# Show $\phi$$\circ$f is Riemann integrable

1. Apr 23, 2012

### IntroAnalysis

1. The problem statement, all variables and given/known data

Let f:[a, b]$\rightarrow$[m, M] be a Riemann integrable function and let
$\phi$:[m, M]$\rightarrow$R be a continuously differentable function
such that $\phi$'(t) $\geq$0 $\forall$t (i.e. $\phi$
is monotone increasing). Using only Reimann lemma, show that the composition $\phi$$\circ$f is Riemann integrable.

2. Relevant equations
Riemann lemma - f: [a, b] $\rightarrow$ is Riemann integrable iff for any $\epsilon$>0 $\exists$a partition P such that U(P, f) - L(P, f) < $\epsilon$.

Function f is Riemann integrable hence it is bounded by [m, M]. Thus $\forall$
x$\in$[a, b],lf(x)l $\leq$ max{m, M}.

Also, since the domain of $\phi$ is compact and the function is monotone and increasing, by the Extreme Value Theorem, it achieves a maximum and a minimum on [m, M], hence $\phi$ is also bounded. Thus, $\phi$((f(a)) and $\phi$(f(b)) is bounded by some constant, K.

Also know since f is Riemann integrable that there exists a partition P such that
U(P, f) - L (P, f)< $\epsilon$

We must show U(P,$\phi$(f(x))) - L(P, $\phi$(f(x)))<$\epsilon$.

I think I have most of the major pieces, can someone suggest how to put it together?
Thank you.

2. Apr 23, 2012

### micromass

Staff Emeritus
Why don't you start by writing out the definition of

$$U(P,f)-L(P,f)$$

3. Apr 24, 2012

### IntroAnalysis

The upper Riemann sum = (i=1$\rightarrow$n) $\sum$MiΔxi where Δxi=[xi-xi-1]

The lower Riemann sum = i=(1$\rightarrow$n) $\sum$miΔxi where Δxi=[xi-xi-1]

Mi=sup[f(xi): x$\in$[xi, xi-1]
mi=inf[f(xi): x$\in$[xi, xi-1]

4. Apr 24, 2012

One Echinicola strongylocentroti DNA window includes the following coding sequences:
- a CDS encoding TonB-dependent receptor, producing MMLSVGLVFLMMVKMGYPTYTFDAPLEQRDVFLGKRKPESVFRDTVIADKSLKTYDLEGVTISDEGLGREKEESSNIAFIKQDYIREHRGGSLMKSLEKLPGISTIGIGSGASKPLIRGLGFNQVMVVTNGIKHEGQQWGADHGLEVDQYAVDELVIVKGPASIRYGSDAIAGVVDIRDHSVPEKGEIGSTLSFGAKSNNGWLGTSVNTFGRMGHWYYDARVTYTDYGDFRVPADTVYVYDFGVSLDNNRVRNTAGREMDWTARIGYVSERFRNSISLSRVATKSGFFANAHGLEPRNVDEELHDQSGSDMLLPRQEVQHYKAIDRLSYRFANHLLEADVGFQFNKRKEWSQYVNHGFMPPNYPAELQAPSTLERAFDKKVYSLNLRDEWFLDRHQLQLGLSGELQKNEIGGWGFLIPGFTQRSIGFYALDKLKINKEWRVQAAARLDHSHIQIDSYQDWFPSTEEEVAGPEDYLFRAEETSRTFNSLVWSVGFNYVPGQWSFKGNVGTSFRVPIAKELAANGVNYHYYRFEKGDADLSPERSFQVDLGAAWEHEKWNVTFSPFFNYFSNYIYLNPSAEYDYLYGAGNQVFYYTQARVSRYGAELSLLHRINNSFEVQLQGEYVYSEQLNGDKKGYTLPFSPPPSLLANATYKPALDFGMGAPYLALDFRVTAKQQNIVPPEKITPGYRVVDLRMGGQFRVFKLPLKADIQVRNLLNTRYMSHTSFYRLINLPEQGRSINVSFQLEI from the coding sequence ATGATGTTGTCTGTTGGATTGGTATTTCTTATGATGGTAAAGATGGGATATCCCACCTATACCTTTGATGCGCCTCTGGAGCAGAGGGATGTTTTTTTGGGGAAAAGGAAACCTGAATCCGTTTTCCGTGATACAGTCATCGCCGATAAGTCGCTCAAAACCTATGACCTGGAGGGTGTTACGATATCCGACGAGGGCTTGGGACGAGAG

### micromass

Staff Emeritus
OK, let $c_i$ (resp. $d_i$) be the element of $[x_i,x_{i+1}]$, where f reaches his maximum (resp. minimum).

We know that

$$\sum_{i=1}^n (f(c_i)-f(d_i)) \Delta x_i<\varepsilon$$

Now, can you prove that $\varphi\circ f$ also reaches his maximum (resp. minimum) in $c_i$ (resp. $d_i$)??

If that were true, then we have to do something with

$$\sum_{i=1}^n (\varphi (f(c_i))-\varphi(f(d_i))) \Delta x_i<\varepsilon$$

5. Apr 24, 2012

### IntroAnalysis

Can't we just say that since $\phi$ is monotone increasing, that we know that $\phi$(f(ci)) (resp. $\phi$(f(di))) is where $\phi$ reaches its maximum (resp. minimum)?

Thus, 0$\leq$l $\phi$(f(ci) - $\phi$(f(di)) l $\leq$2K?

6. Apr 24, 2012

### micromass

Staff Emeritus
I don't see where this comes from or why it is necessary.

But, basically, we have something of the form

$$\sum_{i=1}^n {(\varphi(f(c_i))-\varphi(f(d_i)))\Delta x_i}$$

and you must associate this with

$$\sum_{i=1}^n {(f(c_i)-f(d_i))\Delta x_i}$$

Do you have any result that associates $\varphi(f(c_i))-\varphi(f(d_i))$ with $f(c_i)-f(d_i)$?? (use that $\varphi$ is differentiable)